University of Tasmania [UTAS]


15 Feb - 15 March 2020


This research was in collaboration with Dr Jonathan Ojeda at University of Tasmania. Together with Dr. Ojeda, I quantified the share of different drivers of yield variability stemming from climatic factors and non-climatic factors (irrigation strategy and cultivars,sowing dates) for simulated yields in irrigated systems. We used process-based crop models to explore the underlying reasons of yield variability for maize in Andalusia, Spain. The drivers of variability were identified at different irrigation strategies, cultivated with different cultivars. More specifically, we addressed the below key questions:

  • Which climatic and non-climatic factors are dominant in explaining irrigated maize yield variability for impact assessment studies?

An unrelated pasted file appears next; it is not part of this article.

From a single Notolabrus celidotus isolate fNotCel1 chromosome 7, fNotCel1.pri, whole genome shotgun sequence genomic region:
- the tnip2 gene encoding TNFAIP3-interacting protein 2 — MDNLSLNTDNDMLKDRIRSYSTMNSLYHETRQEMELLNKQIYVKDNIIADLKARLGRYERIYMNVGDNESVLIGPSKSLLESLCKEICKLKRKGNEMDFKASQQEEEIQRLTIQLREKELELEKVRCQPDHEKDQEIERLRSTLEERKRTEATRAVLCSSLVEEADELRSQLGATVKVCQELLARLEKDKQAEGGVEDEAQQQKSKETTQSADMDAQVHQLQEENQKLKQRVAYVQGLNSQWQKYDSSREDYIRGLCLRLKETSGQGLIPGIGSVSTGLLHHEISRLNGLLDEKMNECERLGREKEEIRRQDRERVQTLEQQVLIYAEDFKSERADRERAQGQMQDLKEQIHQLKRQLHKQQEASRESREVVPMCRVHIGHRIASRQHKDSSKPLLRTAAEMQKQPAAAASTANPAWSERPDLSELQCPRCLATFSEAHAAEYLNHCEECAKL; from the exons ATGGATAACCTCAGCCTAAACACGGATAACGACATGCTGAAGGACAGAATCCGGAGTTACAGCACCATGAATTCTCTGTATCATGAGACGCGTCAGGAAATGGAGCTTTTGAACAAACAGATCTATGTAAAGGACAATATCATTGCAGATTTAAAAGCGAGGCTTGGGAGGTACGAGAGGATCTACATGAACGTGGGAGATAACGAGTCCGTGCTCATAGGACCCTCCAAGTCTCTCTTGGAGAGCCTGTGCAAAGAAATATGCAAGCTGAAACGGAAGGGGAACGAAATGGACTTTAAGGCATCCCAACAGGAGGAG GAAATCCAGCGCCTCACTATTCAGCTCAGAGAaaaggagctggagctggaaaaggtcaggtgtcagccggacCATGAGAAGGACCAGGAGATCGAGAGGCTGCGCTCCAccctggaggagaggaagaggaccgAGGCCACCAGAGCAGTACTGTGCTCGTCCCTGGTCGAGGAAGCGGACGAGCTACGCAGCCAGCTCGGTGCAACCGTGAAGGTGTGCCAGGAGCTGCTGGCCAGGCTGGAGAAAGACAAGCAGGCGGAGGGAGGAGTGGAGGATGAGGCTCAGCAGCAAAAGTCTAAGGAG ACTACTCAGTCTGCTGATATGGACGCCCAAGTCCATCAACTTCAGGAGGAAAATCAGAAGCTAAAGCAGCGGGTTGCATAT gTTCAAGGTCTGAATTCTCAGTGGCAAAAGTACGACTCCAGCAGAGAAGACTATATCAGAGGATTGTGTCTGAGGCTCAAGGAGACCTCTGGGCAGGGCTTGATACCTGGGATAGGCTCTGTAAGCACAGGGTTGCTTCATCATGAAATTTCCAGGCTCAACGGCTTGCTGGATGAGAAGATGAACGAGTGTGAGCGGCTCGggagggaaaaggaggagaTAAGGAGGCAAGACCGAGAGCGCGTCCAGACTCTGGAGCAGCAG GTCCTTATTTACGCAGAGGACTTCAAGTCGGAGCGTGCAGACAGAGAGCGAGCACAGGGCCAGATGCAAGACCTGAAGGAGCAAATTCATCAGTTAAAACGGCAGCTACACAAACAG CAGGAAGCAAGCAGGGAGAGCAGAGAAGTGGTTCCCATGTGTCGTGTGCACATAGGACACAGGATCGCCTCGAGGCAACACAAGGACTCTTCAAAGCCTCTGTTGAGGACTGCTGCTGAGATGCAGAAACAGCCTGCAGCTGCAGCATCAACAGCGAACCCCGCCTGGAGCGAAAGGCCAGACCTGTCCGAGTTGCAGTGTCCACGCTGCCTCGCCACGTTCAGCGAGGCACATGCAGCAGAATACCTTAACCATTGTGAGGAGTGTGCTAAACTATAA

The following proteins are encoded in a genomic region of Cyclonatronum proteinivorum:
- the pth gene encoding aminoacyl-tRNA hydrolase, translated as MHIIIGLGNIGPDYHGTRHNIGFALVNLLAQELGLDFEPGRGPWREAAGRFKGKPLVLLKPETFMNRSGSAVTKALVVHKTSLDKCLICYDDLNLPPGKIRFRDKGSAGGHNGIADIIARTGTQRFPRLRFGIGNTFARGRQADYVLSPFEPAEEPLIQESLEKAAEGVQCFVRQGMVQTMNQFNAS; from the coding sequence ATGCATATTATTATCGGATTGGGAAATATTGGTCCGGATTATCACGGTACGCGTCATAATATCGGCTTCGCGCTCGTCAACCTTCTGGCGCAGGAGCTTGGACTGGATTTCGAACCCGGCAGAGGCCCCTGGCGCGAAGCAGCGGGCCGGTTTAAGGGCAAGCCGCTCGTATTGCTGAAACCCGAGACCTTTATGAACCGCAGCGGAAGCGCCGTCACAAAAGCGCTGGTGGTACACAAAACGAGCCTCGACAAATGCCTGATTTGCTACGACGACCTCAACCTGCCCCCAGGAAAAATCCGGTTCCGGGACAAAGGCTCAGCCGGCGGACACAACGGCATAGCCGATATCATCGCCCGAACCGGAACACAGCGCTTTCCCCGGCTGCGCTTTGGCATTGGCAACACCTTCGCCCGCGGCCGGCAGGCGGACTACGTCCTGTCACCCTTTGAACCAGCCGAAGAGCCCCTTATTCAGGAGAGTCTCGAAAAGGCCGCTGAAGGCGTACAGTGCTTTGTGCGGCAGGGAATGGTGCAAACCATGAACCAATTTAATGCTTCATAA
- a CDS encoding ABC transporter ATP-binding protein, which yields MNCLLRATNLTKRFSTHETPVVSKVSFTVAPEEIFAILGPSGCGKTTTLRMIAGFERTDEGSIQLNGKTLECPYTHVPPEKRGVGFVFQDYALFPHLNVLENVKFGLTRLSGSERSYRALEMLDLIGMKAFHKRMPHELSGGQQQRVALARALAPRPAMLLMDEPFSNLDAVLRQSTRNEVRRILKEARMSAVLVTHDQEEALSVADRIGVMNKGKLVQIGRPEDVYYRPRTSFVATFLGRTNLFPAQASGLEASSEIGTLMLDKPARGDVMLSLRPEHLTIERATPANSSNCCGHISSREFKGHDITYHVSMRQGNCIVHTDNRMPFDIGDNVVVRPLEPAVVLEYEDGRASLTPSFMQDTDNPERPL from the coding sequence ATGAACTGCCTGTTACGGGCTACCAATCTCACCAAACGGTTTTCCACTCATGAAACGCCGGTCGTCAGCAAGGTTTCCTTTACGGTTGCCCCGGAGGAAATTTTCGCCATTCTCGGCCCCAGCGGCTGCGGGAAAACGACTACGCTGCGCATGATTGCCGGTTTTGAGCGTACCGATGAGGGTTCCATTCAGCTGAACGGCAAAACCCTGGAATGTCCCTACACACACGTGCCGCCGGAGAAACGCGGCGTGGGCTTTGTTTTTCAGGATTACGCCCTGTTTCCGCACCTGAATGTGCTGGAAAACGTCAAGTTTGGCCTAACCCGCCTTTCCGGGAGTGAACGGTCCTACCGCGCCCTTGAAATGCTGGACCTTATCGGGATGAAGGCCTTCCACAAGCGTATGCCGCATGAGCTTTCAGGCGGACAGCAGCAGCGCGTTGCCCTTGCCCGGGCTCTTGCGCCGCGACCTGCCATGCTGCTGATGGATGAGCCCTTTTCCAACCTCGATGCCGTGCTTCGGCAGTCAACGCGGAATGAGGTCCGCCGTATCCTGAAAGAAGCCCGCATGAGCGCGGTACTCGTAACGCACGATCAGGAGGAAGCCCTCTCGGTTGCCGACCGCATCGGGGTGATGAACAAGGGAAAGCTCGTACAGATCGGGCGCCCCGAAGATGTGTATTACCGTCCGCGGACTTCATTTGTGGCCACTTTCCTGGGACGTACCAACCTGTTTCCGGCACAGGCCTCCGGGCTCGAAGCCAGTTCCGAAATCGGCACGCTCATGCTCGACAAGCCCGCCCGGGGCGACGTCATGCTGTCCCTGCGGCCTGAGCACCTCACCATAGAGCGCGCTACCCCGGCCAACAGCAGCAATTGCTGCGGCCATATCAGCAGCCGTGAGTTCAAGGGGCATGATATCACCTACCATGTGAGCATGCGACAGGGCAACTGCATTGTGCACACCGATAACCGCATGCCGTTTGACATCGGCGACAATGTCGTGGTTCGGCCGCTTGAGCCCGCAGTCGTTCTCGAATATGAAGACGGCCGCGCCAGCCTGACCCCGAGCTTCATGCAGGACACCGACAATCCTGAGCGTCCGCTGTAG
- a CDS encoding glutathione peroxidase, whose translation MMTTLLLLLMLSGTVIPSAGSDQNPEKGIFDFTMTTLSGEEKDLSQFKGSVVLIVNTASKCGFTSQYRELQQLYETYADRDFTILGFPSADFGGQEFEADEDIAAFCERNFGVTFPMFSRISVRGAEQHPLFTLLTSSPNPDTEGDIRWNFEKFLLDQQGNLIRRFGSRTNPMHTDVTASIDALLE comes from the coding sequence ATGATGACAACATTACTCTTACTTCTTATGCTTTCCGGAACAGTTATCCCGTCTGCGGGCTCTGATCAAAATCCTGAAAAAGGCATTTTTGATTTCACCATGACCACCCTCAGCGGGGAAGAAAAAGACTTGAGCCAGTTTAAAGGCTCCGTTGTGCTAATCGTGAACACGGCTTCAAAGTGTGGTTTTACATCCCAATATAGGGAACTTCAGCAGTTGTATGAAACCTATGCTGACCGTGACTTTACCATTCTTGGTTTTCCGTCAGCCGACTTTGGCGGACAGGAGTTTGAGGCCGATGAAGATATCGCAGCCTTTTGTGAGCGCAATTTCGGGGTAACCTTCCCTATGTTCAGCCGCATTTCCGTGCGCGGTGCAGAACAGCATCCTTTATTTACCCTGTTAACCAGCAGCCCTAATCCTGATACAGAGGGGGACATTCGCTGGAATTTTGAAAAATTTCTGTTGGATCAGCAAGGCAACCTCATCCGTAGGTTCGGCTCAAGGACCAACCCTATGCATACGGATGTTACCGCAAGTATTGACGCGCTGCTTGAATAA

• Which factor contributes greatest share to yield variability?
  • What is the level of uncertainty stemming from different drivers for climate change impact assessment studies?


Two manuscripts in peer-review Journals

Funded by

Australia-Germany Joint Research Co-operation Scheme, Universities Australia, German Academic Exchange Service (DAAD)

Bahareh Kamali
Scientist and lecturer